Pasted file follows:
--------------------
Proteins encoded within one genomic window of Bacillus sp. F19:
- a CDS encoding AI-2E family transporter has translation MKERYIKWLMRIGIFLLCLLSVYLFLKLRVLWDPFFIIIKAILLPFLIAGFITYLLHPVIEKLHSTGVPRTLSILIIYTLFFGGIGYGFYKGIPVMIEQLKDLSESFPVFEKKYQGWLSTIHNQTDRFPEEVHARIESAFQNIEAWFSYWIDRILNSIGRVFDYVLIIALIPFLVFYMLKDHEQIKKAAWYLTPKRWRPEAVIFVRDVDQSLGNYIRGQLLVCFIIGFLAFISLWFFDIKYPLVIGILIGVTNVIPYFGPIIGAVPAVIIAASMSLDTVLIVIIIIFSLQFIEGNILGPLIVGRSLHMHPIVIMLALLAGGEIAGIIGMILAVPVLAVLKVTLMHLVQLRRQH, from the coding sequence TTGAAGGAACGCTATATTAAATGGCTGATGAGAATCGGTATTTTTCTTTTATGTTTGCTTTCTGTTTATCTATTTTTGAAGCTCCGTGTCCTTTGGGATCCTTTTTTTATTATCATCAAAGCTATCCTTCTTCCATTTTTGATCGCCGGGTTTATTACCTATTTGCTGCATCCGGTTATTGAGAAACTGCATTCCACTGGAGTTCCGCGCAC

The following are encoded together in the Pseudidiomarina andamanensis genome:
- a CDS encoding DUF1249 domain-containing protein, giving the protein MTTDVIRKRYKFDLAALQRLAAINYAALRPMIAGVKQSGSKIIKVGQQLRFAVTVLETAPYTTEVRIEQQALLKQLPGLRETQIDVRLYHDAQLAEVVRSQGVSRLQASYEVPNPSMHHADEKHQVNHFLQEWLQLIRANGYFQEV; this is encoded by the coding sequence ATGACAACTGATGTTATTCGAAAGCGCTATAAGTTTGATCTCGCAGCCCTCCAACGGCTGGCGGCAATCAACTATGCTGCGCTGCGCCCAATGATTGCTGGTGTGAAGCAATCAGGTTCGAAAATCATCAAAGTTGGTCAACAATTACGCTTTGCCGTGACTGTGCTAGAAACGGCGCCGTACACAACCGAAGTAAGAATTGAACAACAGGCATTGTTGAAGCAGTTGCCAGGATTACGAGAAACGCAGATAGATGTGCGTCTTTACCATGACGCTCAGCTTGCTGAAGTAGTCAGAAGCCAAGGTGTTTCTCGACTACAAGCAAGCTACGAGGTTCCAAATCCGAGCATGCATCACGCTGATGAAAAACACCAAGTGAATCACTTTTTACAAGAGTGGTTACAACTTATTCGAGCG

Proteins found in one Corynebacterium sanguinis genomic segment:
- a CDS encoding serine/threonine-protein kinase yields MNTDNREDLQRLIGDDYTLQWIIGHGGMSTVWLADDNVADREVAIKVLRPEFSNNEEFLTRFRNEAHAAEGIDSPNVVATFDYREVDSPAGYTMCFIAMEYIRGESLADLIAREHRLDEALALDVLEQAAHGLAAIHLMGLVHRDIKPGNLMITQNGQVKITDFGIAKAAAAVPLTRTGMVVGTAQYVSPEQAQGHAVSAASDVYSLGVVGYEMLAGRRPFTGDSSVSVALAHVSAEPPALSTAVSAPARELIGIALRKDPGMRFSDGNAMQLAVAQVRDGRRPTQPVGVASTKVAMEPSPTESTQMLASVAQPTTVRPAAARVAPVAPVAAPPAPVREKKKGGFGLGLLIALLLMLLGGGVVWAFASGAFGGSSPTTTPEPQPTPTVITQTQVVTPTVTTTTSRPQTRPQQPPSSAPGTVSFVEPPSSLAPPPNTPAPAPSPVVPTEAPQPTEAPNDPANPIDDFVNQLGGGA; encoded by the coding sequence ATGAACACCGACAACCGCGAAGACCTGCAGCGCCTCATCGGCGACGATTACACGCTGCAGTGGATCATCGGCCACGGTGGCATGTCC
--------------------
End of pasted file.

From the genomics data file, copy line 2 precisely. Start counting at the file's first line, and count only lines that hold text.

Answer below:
- a CDS encoding AI-2E family transporter has translation MKERYIKWLMRIGIFLLCLLSVYLFLKLRVLWDPFFIIIKAILLPFLIAGFITYLLHPVIEKLHSTGVPRTLSILIIYTLFFGGIGYGFYKGIPVMIEQLKDLSESFPVFEKKYQGWLSTIHNQTDRFPEEVHARIESAFQNIEAWFSYWIDRILNSIGRVFDYVLIIALIPFLVFYMLKDHEQIKKAAWYLTPKRWRPEAVIFVRDVDQSLGNYIRGQLLVCFIIGFLAFISLWFFDIKYPLVIGILIGVTNVIPYFGPIIGAVPAVIIAASMSLDTVLIVIIIIFSLQFIEGNILGPLIVGRSLHMHPIVIMLALLAGGEIAGIIGMILAVPVLAVLKVTLMHLVQLRRQH, from the coding sequence TTGAAGGAACGCTATATTAAATGGCTGATGAGAATCGGTATTTTTCTTTTATGTTTGCTTTCTGTTTATCTATTTTTGAAGCTCCGTGTCCTTTGGGATCCTTTTTTTATTATCATCAAAGCTATCCTTCTTCCATTTTTGATCGCCGGGTTTATTACCTATTTGCTGCATCCGGTTATTGAGAAACTGCATTCCACTGGAGTTCCGCGCAC